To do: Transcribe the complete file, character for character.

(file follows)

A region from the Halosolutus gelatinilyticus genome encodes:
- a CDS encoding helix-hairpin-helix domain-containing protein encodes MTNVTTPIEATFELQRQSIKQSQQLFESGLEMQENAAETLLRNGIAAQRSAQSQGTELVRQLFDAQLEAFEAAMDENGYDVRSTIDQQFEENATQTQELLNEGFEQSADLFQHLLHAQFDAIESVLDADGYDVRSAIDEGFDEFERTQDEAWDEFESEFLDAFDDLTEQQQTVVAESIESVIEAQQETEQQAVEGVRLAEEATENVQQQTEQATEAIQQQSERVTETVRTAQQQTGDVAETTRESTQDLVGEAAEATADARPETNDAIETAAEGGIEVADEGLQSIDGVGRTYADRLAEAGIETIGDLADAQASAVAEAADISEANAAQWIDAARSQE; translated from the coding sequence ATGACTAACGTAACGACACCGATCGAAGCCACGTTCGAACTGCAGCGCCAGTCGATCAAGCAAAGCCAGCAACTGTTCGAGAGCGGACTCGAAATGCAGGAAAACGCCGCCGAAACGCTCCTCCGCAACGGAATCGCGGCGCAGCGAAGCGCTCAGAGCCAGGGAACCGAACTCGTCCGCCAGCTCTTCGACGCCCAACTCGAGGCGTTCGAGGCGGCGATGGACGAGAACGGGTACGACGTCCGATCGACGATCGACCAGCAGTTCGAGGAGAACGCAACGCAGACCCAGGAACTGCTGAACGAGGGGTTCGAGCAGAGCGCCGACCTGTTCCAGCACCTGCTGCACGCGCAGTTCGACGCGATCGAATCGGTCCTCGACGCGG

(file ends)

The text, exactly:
A region from the Halosolutus gelatinilyticus genome encodes:
- a CDS encoding helix-hairpin-helix domain-containing protein encodes MTNVTTPIEATFELQRQSIKQSQQLFESGLEMQENAAETLLRNGIAAQRSAQSQGTELVRQLFDAQLEAFEAAMDENGYDVRSTIDQQFEENATQTQELLNEGFEQSADLFQHLLHAQFDAIESVLDADGYDVRSAIDEGFDEFERTQDEAWDEFESEFLDAFDDLTEQQQTVVAESIESVIEAQQETEQQAVEGVRLAEEATENVQQQTEQATEAIQQQSERVTETVRTAQQQTGDVAETTRESTQDLVGEAAEATADARPETNDAIETAAEGGIEVADEGLQSIDGVGRTYADRLAEAGIETIGDLADAQASAVAEAADISEANAAQWIDAARSQE; translated from the coding sequence ATGACTAACGTAACGACACCGATCGAAGCCACGTTCGAACTGCAGCGCCAGTCGATCAAGCAAAGCCAGCAACTGTTCGAGAGCGGACTCGAAATGCAGGAAAACGCCGCCGAAACGCTCCTCCGCAACGGAATCGCGGCGCAGCGAAGCGCTCAGAGCCAGGGAACCGAACTCGTCCGCCAGCTCTTCGACGCCCAACTCGAGGCGTTCGAGGCGGCGATGGACGAGAACGGGTACGACGTCCGATCGACGATCGACCAGCAGTTCGAGGAGAACGCAACGCAGACCCAGGAACTGCTGAACGAGGGGTTCGAGCAGAGCGCCGACCTGTTCCAGCACCTGCTGCACGCGCAGTTCGACGCGATCGAATCGGTCCTCGACGCGG